Water doesn't go out of its way to offend, so the controversy over it in India seems quaint, and hard to fathom. Best not to let ourselves off the hook too easily, though. In the last couple of years in the U.S., large-scale protest campaigns have been launched at The DaVinci Code, Brokeback Mountain and Kinsey, all over issues of religion or sexuality. These protests have been of a quantitatively different character, to be sure...no one, to my knowledge, was burned in effigy, and lives went mostly unthreatened. Still, the spirit and intent are the same. There are certain things about which we aren't menat to think too hard.

Rating for Style: A
Rating for Substance: A-


Image Transfer

Aspect Ratio2.35:1 - Widescreen
Original Aspect Ratioyes

Image Transfer Review: It's a beautiful movie, with a beautiful transfer. The colors are bright, contrast is good, and there were no truly noticeable distractions or problems. Very nicely done.

Image Transfer Grade: A


Audio Transfer

 LanguageRemote Access
Dolby Digital

Audio Transfer Review: This has a nice 5.1 audio track. It's largely center channel-based, which is a bit of a shame, but many of the musical elements make use of the rear channels, which is a nice touch. Good, if not exceptional.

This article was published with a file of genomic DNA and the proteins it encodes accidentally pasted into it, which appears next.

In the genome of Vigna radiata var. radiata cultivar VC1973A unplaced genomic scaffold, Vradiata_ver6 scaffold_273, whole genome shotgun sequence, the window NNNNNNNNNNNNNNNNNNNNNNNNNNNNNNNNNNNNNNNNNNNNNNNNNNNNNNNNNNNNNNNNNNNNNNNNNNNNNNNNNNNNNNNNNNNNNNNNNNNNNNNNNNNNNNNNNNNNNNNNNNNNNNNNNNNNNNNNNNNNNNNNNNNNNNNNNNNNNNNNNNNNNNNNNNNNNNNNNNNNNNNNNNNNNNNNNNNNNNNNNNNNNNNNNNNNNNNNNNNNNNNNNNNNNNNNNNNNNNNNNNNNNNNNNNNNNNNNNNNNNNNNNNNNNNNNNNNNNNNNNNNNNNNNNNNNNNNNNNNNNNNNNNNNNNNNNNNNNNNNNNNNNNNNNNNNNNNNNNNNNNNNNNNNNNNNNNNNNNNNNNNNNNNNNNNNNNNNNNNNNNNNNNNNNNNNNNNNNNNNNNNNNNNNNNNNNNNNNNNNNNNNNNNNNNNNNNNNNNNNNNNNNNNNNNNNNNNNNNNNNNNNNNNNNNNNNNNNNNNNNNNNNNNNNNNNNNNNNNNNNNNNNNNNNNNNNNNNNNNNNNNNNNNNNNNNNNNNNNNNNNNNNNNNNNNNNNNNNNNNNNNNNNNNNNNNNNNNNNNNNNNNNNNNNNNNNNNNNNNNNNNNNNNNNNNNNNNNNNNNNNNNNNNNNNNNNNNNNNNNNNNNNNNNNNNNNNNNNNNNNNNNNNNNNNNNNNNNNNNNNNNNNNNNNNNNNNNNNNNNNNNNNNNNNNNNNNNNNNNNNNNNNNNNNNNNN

Audio Transfer Grade: B


Disc Extras

Full Motion menu with music
Scene Access with 24 cues
Subtitles/Captions in English, Spanish
1 Documentaries
1 Featurette(s)
1 Feature/Episode commentary by director Deepa Mehta
Packaging: generic plastic keepcase
Picture Disc
1 Disc
1-Sided disc(s)
Layers: dual

Extras Review: There's not a ton here, but there's a great commentary.

The first extra is The Story Behind the Making of Water. It's a scant four minutes long, which is a real shame because it's really all we get on the tribulations involved in the making of the film. There's some footage of Deepa Mehta's effigy being burned via Indian television news, and discussion of the destruction of the sets. Again, it's brief, and I would have been interested in much more.

Next is the cleverly titled Behind-The-Scenes Featurette. It runs 21 minutes, and basically an EPK style making-of. Pretty good for what it is, but not particularly insightful.

The real winner here is the feature-length commentary track with director Mehta. This is extensive and interesting, covering pretty much every aspect of the production. It's somewhat scene specific, but she only uses the action on screen to springboard into a discussion of a particular topic or an anecdote. This is absolutely what a commentary track should be. Almost makes up for the relative thinness of the other features.

Extras Grade: B+


Final Comments

Water is absolutely beautiful to watch, with a talented cast and an exceptionally skilled director. There are three main plot threads that all fight for time with each other, and the balance doesn't always seem quite right. Still, it's a personal story with an epic backdrop that had me in tears by the end. The disc is light on special features but the director commentary is an absolute winner. Worth checking out.